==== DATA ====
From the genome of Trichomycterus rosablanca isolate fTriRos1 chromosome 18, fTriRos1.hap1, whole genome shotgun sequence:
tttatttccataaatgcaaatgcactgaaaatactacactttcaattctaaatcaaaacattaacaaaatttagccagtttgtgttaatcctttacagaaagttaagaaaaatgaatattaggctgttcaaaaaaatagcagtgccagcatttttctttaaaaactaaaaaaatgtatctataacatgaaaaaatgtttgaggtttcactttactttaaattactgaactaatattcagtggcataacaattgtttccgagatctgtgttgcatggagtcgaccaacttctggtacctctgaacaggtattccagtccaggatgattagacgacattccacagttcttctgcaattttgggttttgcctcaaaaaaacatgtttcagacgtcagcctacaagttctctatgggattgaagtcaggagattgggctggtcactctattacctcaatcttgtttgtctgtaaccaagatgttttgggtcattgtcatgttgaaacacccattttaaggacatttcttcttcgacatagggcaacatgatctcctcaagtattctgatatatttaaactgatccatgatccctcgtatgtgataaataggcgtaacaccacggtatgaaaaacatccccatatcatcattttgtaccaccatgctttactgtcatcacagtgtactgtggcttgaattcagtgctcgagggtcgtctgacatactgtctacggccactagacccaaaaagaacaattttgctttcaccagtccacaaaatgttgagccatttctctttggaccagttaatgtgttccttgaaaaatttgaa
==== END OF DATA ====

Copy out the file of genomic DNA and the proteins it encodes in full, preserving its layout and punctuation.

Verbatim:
From the genome of Trichomycterus rosablanca isolate fTriRos1 chromosome 18, fTriRos1.hap1, whole genome shotgun sequence:
tttatttccataaatgcaaatgcactgaaaatactacactttcaattctaaatcaaaacattaacaaaatttagccagtttgtgttaatcctttacagaaagttaagaaaaatgaatattaggctgttcaaaaaaatagcagtgccagcatttttctttaaaaactaaaaaaatgtatctataacatgaaaaaatgtttgaggtttcactttactttaaattactgaactaatattcagtggcataacaattgtttccgagatctgtgttgcatggagtcgaccaacttctggtacctctgaacaggtattccagtccaggatgattagacgacattccacagttcttctgcaattttgggttttgcctcaaaaaaacatgtttcagacgtcagcctacaagttctctatgggattgaagtcaggagattgggctggtcactctattacctcaatcttgtttgtctgtaaccaagatgttttgggtcattgtcatgttgaaacacccattttaaggacatttcttcttcgacatagggcaacatgatctcctcaagtattctgatatatttaaactgatccatgatccctcgtatgtgataaataggcgtaacaccacggtatgaaaaacatccccatatcatcattttgtaccaccatgctttactgtcatcacagtgtactgtggcttgaattcagtgctcgagggtcgtctgacatactgtctacggccactagacccaaaaagaacaattttgctttcaccagtccacaaaatgttgagccatttctctttggaccagttaatgtgttccttgaaaaatttgaa